Muftic: If Trump can’t fire him, impeach Rosenstein? |

Muftic: If Trump can’t fire him, impeach Rosenstein?

Felicia Muftic
Courtesy Photo

If Donald Trump cannot fire Rod Rosenstein because it would look too much like obstruction of justice, then the House Freedom Caucus is trying to impeach Rod Rosenstein, deputy attorney general, who oversees the Mueller Russian investigation.

Their impeachment attempt begins this week.

The House Freedom Caucus is clearly trying to obstruct justice by crippling the Mueller investigation to oust his boss, Rosenstein, in hopes that a Trump loyalist would take his place and rein in the Mueller investigation. Clever. There is no way to impeach the House members for their obstructing justice.

At least three times since the first of the year, Donald Trump asserted he wanted to fire Rod Rosenstein. However, a handful of GOP senators warned him that could lead to his own impeachment for obstructing justice, much like the Nixon-Watergate impeachment, when Nixon fired the investigators , special counsels, and Department of Justice officials investigating his connection and cover up.

Why is Rosenstein such an object of this attempt? Rosenstein is the key player. He is the one who can fire Mueller and Mueller’s charge is to give a report to Rosenstein who has the power to decide whether to refer the report to Congress for their decision and power to impeach a president.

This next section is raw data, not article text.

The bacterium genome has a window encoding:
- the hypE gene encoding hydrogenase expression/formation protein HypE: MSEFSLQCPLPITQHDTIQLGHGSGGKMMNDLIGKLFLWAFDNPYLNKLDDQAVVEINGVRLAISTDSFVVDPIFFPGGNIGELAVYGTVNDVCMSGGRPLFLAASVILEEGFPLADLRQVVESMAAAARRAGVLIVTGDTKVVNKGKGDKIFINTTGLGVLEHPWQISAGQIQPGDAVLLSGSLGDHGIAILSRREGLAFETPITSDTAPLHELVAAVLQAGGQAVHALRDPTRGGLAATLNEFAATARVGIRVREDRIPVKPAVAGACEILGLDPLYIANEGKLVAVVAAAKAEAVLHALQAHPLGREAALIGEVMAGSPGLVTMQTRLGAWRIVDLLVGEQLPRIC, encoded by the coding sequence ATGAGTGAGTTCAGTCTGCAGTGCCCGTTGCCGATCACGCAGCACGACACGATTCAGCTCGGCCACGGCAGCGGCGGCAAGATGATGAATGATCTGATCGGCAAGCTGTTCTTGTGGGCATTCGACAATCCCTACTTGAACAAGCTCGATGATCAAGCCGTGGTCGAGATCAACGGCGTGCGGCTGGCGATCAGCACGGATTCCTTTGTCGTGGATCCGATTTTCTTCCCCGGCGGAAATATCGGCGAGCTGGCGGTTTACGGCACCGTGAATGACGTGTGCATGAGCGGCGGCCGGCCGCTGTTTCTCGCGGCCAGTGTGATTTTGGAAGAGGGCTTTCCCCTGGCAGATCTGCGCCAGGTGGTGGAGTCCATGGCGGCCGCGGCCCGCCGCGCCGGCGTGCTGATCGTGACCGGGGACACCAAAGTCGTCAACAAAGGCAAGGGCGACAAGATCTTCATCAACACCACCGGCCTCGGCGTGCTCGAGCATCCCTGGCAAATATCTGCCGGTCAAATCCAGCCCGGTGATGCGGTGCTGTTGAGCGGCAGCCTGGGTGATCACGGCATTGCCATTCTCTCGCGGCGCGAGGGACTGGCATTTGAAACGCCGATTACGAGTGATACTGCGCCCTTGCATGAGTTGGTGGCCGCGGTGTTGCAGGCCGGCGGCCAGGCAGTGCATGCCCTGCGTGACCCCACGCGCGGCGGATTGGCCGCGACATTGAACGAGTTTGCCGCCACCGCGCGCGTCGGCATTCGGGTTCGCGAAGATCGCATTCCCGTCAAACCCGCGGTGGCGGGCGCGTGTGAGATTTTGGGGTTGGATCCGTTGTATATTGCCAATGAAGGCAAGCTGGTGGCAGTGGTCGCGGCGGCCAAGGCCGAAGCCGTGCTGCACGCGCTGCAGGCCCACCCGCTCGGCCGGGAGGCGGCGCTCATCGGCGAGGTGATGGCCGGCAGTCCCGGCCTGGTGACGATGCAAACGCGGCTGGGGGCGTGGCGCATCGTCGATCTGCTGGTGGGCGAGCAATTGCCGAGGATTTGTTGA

Since Donald Trump does not have the power to fire Mueller directly, he needs to replace Rosenstein with a loyalist who will either restrict Mueller’s probe or fire him. To Trump’s rescue comes the Freedom Caucus impeachment attempt.

Both Rosenstein’s boss, Attorney General Jeff Sessions, and he were appointed by Donald Trump. Both are Republicans. Sessions has threatened to resign if the president fired Rosenstein. Sessions heads the Department of Justice. Sessions recused himself because he himself had unreported conversations with the Russians during the 2016 campaign so that the task of overseeing the investigations fell to Rosenstein, next in line. In turn, the DOJ/FBI had already been engaged in investigating the Russian interference in the 2016 elections since the summer of 2016.

When Trump fired the FBI director James Comey, allegedly for not swearing loyalty to him or for refusing to cooperate in the Russian connection investigations, Rosenstein hired a special counsel, Robert Mueller, to investigate whether obstruction of justice, conspiracy (collusion) with the Russians to fix the elections, or other crimes were found to have been committed. Mueller’s investigators are the FBI, IRS and intelligence services, and any number of other federal investigators led by prosecutors in three jurisdictions. Whatever happens to Mueller, or Rosenstein, these other investigations could continue. So why bother?

A political drama indeed will be all that will result. The merits of the arguments deserve an entire separate column, but the politics of it are clear. The chances that the Senate would provide them with vote needed to oust Rosenstein will not happen because there are not enough GOP senators. This is purely a political move geared to gin up the Trump base before the 2018 elections or to paint the Department of Justice full of non-Trump loyalists that are so prejudiced against Trump that any findings and reports would have no credibility.

In public addresses made to lawyer groups last week, Rod Rosenstein is holding firm in his support of the rule of law and called the House attempt extortion: “…We are going to do what is required by the rule of law and any kind of threats anybody makes are not going to affect the way we do our job.”

For more, including arguments for impeachment, see

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